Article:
==== Summary ====
In the "Dirty COW" vulnerability patch (CVE-2016-5195),
can_follow_write_pmd() was changed to take into account the new FOLL_COW
flag (8310d48b125d "mm/huge_memory.c: respect FOLL_FORCE/FOLL_COW for thp").
We noticed a problematic use of pmd_mkdirty() in the touch_pmd() function.
touch_pmd() can be reached by get_user_pages(). In such case, the pmd will
become dirty. This scenario breaks the new can_follow_write_pmd()'s logic -
pmd can become dirty without going through a COW cycle - which makes
writing on read-only transparent huge pages possible.
This bug is not as severe as the original "Dirty cow" because an ext4 file
(or any other regular file) cannot be mapped using THP. Nevertheless, it
does allow us to overwrite read-only huge pages. For example, the zero huge
page and sealed shmem files can be overwritten (since their mapping can be
populated using THP). Note that after the first write page-fault to the
zero page, it will be replaced with a new fresh (and zeroed) thp.
Using this primitive, we successfully crashed several processes. A likely
consequence of overwriting the huge zero page is having improper initial
values inside large BSS sections. Common vulnerable pattern would be using
the zero value as an indicator that a global variable hasn't been
Potentially, privileged processes using the mentioned pattern are
===== POC =====
The POC overwrites the zero-page of the system.
POC source on GitHub: https://github.com/bindecy/HugeDirtyCowPOC
===== Affected Versions =====
The POC was tested on Ubuntu 17.04 with kernel 4.10 and Fedora 27 with
kernel 4.13. Every kernel version with THP support and the Dirty COW patch
should be vulnerable (2.6.38 - 4.14).
RHEL claimed by the vendor as not affected.
Fixed on Nov 27, 2017:
===== Timeline =====
22.11.17 — Initial report to email@example.com and
22.11.17 — CVE-2017–1000405 was assigned
27.11.17 — Patch was committed to mainline kernel
29.11.17 — Public announcement
===== Credit =====
Eylon Ben Yaakov and Daniel Shapiro from Bindecy
patch still need upstream review. waiting for upstream.
Alice, patch is already commited to 4.14.4. Is it time to backport/fix our stable?
BTW, could anyone please explain why we are at 4.12.x while EOL branch is 4.13.x?
Stable for gentoo-sources doesn't mean the same like stable for packages.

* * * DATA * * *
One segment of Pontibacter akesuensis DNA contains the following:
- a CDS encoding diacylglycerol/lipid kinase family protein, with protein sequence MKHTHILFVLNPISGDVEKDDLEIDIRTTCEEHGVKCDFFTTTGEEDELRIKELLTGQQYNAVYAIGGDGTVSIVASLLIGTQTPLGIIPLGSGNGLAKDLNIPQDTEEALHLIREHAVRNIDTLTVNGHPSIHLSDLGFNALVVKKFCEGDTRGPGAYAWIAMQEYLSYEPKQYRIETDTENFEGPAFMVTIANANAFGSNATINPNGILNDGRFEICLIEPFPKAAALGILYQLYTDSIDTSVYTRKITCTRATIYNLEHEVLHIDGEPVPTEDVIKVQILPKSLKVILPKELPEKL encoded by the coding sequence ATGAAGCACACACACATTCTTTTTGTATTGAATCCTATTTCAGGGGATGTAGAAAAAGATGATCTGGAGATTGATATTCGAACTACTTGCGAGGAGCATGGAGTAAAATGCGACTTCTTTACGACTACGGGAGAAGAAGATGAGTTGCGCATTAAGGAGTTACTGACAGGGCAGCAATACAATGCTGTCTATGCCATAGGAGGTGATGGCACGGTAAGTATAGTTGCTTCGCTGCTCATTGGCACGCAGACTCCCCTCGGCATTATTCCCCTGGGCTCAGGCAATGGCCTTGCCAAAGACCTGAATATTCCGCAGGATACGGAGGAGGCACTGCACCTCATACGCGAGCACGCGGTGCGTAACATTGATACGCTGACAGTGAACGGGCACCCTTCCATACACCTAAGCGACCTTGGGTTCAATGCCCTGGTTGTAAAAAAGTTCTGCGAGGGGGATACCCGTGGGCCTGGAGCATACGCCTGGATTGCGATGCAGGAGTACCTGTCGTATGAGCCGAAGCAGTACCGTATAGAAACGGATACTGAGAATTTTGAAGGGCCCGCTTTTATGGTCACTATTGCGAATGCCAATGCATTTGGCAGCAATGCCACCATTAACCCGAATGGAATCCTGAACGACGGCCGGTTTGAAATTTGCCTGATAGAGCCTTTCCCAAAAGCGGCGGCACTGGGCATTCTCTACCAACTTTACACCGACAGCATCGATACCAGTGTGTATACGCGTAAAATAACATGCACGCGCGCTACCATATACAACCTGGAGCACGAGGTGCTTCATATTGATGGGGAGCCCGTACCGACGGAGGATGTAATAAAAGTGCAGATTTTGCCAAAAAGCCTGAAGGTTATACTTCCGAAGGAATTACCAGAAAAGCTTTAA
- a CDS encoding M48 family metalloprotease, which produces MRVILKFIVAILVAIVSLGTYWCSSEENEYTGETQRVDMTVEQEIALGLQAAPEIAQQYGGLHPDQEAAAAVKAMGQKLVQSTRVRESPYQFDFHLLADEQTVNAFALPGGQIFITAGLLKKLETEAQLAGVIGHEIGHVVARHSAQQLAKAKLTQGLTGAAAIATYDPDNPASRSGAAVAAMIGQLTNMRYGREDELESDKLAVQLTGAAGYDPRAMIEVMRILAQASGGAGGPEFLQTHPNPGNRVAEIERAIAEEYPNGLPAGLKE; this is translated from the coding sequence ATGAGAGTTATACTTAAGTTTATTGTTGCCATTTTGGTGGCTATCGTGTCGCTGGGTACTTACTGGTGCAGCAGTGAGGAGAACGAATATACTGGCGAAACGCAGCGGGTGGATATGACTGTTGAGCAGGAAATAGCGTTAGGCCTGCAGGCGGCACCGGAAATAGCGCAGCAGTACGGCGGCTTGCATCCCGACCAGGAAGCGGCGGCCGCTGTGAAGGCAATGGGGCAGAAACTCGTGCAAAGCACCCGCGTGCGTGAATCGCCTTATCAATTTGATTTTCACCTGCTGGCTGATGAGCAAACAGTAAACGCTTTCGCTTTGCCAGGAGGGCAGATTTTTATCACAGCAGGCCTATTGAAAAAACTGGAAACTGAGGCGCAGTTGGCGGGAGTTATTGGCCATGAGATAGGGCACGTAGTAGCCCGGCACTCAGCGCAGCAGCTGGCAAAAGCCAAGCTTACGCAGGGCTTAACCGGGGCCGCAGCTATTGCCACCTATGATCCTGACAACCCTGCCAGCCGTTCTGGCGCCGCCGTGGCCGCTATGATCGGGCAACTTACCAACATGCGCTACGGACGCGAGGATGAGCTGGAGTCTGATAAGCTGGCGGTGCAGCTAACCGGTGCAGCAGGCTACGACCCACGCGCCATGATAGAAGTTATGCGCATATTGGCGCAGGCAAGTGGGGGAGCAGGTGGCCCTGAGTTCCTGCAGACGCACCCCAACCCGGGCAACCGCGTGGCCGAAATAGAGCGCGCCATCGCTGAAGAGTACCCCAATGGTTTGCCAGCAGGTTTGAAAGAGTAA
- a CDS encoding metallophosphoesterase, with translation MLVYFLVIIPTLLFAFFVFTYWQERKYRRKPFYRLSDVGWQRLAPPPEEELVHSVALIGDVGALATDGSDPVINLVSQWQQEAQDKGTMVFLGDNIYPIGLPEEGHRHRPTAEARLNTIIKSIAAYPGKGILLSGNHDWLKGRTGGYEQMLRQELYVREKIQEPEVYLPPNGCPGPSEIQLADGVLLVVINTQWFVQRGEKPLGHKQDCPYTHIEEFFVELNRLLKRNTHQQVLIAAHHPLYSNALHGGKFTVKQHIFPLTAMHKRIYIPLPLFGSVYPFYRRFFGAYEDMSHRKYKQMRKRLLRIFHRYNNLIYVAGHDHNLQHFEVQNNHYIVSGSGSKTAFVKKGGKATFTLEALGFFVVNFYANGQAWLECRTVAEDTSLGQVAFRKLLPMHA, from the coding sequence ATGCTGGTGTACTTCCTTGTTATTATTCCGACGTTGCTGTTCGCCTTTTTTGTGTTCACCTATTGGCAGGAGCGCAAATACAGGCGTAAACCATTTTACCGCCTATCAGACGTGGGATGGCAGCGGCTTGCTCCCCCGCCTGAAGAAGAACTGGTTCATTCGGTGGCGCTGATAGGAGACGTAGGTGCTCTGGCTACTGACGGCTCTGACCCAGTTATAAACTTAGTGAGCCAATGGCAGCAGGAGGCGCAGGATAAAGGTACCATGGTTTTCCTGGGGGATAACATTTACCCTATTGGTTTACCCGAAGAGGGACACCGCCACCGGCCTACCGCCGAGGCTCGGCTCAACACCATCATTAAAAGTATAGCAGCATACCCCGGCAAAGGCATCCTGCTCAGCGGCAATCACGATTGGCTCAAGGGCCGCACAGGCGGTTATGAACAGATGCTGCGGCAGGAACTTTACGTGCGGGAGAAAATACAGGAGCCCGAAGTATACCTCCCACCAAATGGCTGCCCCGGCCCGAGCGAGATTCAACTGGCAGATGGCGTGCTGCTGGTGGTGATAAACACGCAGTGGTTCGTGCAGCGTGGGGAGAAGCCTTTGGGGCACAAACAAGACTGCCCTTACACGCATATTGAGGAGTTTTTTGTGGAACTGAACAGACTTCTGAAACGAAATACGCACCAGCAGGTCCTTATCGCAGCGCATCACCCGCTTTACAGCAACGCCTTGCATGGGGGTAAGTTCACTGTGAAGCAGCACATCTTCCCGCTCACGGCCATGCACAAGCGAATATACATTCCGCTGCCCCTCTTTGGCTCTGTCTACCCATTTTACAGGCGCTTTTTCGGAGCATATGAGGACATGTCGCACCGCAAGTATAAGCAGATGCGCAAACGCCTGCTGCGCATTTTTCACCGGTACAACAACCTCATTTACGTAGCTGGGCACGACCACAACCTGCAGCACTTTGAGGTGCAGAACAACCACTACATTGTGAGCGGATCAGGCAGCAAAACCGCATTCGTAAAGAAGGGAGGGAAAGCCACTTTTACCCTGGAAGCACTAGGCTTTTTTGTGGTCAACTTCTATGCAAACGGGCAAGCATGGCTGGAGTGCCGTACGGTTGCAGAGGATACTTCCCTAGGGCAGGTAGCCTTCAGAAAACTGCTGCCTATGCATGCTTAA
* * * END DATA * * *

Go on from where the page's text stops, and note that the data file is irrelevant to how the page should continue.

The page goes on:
If you care about security you should keyword the LTS kernel you are interested in and don't wait for stabilization.
(In reply to Thomas Deutschmann from comment #6)
> If you care about security you should keyword the LTS kernel you are
> interested in and don't wait for stabilization.
Sorry, but do you think that by default users are don't care about security? I just trying to understand the process. I'm a Gentoo user since 2004, and still cannot figure out how does it works. I understand, that kernel team have to choose between security, stability and maintainability. And that kernel is most critical parts of the system. But still, kernel stabilization process in Gentoo is not transparent at all.
> Sorry, but do you think that by default users are don't care about security?
No, but I have the feeling that most Gentoo users have wrong expectations regarding stable kernels in Gentoo.
> But still, kernel stabilization process in Gentoo is not transparent at all.
That's what I tried to tell you: gentoo-sources don't get the same treatment like vulnerable packages. This isn't something new. This was always the case:
Especially since upstream is releasing new kernels every ~10 days in average with the note "All users of the X kernel series must upgrade".
We would really like to stabilize new kernels in time but we don't have the man power to do that. And please notice that there's a major difference between stabilizing a normal package vs. stabilizing a new kernel:
- In most cases a minor package bump is just fixing bugs.
- Due to the UNIX philosophy "Write programs that do one thing and do it well" which is still honored by most programs you can better check for regressions.
- As long as you don't lose access to your system you are able to downgrade most of the time in case you need to due to a regression/new problem.
But the kernel is different:
- There are so many drivers/components in the kernel which you cannot test anymore. Remember the broken crypto in user space (bug 575024) or broken megaraid driver (bug 599464)? Doesn't affect everyone but when you are affected you will have problems.
- If a kernel crashes or doesn't boot there's no easy fix. In most cases, the user has to manually fix the problem (=needs to get physical access to the broken Gentoo box).
So face it: You cannot get a known working stable kernel on most platforms/setups together with latest security fixes. However, if you would give people the choice between kernel with latest fixes vs known working kernel, the majority would pick the well tested kernel (this is ridiculous in so many ways because when we stabilize a new kernel we will pick the latest one but...).
One could say we only have stable gentoo-sources at all to _not_ break the depgraph, to have a minimum version we need to support and to allow stable users to set up a new Gentoo system without the need to keyword something.
Mike Limansky we are currently moving away from 4.12
we are just waiting that 4.14 stabilize
Thomas thank you for clarification. Sorry if I was rude. I just wanna say that kernel team might be more open to community. If we had something like stabilization candidates, people would be able to test it earlier.
Alice thank you for good news!